The success of Philip Seymour Hoffman

Measuring results for many charities is tricky. Helping people grasp reality is a good start.

In 1992, I first noticed Philip Seymour Hoffman; he was playing a young student in Scent of a Woman. In the 1996 movie Twister, he added whirlwind energy as a manic storm chaser. and strongly registered with me.  

But in 1999’s Magnolia, his performance as a compassionate nurse providing palliative care to Jason Robards moved me and made me a fan. And his 2005 Oscar-winning role as author Truman Capote was unnerving.

Magnolia, 1999

Tragically, Hoffman died of an accidental drug overdose in 2014 at age 46. The New York Times called him “perhaps the most ambitious and widely admired American actor of his generation.” I felt his loss. It was painful watching him in A Most Wanted Man, released the summer after Hoffman’s death: the anguish and despair of his character did not seem like acting.

So when I was critiquing a client’s ability to define “success” and be consistent in reporting "results” to donors, his mention of Philip Seymour Hoffman stopped me short.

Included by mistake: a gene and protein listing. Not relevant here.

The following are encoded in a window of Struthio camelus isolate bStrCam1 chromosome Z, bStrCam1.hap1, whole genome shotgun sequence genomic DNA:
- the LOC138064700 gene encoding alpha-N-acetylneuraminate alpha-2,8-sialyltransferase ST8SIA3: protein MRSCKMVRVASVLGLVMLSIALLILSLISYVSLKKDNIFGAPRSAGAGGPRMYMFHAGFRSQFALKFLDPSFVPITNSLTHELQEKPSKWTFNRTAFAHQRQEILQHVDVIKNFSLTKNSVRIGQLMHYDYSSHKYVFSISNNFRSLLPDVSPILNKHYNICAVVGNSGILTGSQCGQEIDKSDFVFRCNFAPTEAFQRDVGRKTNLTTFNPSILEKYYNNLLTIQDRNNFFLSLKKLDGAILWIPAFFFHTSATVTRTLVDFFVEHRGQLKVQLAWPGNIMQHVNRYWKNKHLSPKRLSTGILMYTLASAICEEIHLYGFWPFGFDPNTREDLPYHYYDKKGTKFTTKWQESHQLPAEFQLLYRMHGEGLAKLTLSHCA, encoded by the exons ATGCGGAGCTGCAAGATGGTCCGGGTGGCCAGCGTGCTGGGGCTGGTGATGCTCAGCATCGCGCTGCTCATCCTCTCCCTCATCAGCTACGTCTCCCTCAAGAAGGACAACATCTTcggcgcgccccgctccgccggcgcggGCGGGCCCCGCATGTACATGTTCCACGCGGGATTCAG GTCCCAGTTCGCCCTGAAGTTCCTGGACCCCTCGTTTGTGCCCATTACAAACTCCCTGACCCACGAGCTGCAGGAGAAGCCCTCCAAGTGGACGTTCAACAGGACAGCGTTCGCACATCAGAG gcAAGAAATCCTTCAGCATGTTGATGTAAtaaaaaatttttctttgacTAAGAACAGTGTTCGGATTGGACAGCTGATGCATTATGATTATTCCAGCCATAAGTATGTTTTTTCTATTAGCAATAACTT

Reportedly, the actor struggled with drugs and alcohol after university. Through rehab, he became sober at age 22, and stayed sober for 23 years. But the addiction regained control and he spiraled downward to his eventual death.

The client who mentioned Hoffman deals in addictions. He asked me how much sobriety and for how long, constitutes “success” for individuals, or for the agencies that helped them?

A Most Wanted Man, 2014

For more than a decade we have been challenged by reports such as “Philanthropists Demanding Measurable Results from Their Donations” (Chronicle of Philanthropy, Dec 3., 2007).  It’s now accepted that donors are more “strategic” in their philanthropy, and want plans and projects with specified deliverables.

I mostly support that desire, most of the time. Focusing on measurable results has made charities think hard about what they do and why. We remind our clients that support for general causes and institutions and for what I call "The Noble Effort" is decreasing, and that donors increasingly ask for results they can see and grasp in numbers. We repeatedly ask clients: "So what?"

Yet many KMA clients are in the social service sector, or are otherwise motivated to change people’s lives. When dealing with the extremes of life – poverty, addiction, mental illness, homelessness – reporting satisfying measurable results is difficult.